14. Authorities should consult with disabled and non-disabled pupils, and their parents, taking a proactive approach to ensure that the diversity of children's additional support needs is addressed to include disabled pupils from a range of minority ethnic communities and from Gypsy/Traveller communities and their parents. For example, Dundee City Council [35] used Scotland's national intranet for education, Glow [36] , to sample the views of almost 600 pupils, across a range of nationalities, to inform the development of their accessibility strategy.

15. Local authorities may also want to work with local Further Education colleges to improve pupils' access to the curriculum while they are on link placements at a college.

16. Planning groups should consider how their accessibility strategy is addressing access for children with disabilities to services provided in schools by other groups, such as parents' groups providing out of school care on a voluntary basis.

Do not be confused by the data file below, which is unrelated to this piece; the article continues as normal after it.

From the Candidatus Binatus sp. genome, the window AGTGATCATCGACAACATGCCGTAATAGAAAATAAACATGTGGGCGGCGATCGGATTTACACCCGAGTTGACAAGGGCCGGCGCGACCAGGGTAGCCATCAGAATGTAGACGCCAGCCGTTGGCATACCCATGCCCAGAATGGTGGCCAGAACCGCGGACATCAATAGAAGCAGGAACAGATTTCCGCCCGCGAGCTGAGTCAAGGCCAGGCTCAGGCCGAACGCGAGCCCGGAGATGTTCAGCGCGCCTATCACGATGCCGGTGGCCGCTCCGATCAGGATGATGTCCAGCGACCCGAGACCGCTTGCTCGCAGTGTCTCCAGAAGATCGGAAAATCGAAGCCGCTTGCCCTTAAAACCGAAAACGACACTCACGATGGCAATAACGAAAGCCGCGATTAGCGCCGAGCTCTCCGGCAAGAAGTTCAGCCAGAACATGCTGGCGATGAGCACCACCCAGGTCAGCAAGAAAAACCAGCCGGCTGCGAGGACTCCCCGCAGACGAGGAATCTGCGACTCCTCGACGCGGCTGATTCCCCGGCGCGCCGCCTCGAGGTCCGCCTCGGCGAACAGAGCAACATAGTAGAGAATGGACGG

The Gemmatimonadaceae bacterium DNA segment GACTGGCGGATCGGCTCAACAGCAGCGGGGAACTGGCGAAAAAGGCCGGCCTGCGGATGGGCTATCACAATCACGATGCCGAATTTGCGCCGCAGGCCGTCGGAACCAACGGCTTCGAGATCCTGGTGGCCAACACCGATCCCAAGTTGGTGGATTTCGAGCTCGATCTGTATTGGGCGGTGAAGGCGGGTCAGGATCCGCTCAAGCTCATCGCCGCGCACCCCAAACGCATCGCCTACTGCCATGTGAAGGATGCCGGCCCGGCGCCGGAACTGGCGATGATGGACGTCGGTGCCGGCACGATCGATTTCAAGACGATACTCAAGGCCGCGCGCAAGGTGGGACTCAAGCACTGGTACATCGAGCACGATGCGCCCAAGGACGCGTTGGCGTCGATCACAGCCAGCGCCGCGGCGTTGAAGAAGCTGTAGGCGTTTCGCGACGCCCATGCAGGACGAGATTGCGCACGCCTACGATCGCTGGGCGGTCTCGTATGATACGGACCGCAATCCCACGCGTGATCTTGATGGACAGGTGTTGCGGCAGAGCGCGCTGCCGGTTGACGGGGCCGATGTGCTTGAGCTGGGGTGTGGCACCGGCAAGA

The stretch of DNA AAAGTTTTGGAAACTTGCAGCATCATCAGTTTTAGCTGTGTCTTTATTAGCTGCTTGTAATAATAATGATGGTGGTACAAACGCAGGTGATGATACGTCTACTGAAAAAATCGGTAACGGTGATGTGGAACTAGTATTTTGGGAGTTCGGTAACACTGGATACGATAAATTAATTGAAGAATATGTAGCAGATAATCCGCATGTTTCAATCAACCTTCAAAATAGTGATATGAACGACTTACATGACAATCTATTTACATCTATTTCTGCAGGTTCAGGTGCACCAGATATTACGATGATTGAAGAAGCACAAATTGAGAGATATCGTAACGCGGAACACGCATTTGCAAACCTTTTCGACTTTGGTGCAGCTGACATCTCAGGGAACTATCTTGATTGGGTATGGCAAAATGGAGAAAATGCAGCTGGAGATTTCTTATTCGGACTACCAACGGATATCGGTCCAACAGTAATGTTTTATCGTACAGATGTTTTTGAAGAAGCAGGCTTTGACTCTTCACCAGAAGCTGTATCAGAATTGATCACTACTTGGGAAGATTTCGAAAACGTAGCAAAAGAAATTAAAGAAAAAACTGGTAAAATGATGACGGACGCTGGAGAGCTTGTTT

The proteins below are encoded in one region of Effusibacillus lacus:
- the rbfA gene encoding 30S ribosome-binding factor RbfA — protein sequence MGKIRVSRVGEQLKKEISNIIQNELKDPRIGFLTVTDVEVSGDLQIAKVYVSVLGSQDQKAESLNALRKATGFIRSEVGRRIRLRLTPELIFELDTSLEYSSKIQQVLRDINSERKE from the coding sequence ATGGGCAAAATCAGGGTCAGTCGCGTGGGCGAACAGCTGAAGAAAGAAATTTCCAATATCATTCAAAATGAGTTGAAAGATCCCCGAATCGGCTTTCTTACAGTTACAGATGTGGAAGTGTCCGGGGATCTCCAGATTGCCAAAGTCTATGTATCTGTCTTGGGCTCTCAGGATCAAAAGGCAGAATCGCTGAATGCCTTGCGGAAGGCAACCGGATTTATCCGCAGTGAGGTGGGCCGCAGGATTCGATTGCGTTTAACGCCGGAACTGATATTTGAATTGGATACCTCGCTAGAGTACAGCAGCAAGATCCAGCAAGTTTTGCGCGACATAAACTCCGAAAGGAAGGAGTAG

Drafting the strategy

17. Appendix C includes a template of suggested headings which could be included in an accessibility strategy. Quality is more important than quantity in drafting an accessibility strategy and the focus should be on outcomes, emphasising what will be improved as a result of the strategy, rather than producing a lengthy document. When they start to draft the strategy, the planning group should have information about all the barriers or potential barriers to participation for disabled pupils. These may be barriers in individual schools or pre-school provision, or barriers to education provided to children on Gypsy/Traveller sites, or they may be common areas for improvement in all or most of the schools in the authority's area, such as continuing professional development needs.